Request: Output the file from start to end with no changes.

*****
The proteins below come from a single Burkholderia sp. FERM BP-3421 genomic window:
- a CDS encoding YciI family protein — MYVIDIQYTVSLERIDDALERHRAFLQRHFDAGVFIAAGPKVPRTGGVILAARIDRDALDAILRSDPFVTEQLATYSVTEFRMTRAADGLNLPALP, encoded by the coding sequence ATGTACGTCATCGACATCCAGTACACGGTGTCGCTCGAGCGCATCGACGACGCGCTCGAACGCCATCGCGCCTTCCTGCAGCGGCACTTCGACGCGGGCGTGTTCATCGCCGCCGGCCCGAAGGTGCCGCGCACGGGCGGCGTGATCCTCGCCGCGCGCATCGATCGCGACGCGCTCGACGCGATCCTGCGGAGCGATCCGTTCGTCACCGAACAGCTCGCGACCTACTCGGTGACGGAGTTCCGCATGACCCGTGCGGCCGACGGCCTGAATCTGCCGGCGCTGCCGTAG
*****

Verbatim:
The proteins below come from a single Burkholderia sp. FERM BP-3421 genomic window:
- a CDS encoding YciI family protein — MYVIDIQYTVSLERIDDALERHRAFLQRHFDAGVFIAAGPKVPRTGGVILAARIDRDALDAILRSDPFVTEQLATYSVTEFRMTRAADGLNLPALP, encoded by the coding sequence ATGTACGTCATCGACATCCAGTACACGGTGTCGCTCGAGCGCATCGACGACGCGCTCGAACGCCATCGCGCCTTCCTGCAGCGGCACTTCGACGCGGGCGTGTTCATCGCCGCCGGCCCGAAGGTGCCGCGCACGGGCGGCGTGATCCTCGCCGCGCGCATCGATCGCGACGCGCTCGACGCGATCCTGCGGAGCGATCCGTTCGTCACCGAACAGCTCGCGACCTACTCGGTGACGGAGTTCCGCATGACCCGTGCGGCCGACGGCCTGAATCTGCCGGCGCTGCCGTAG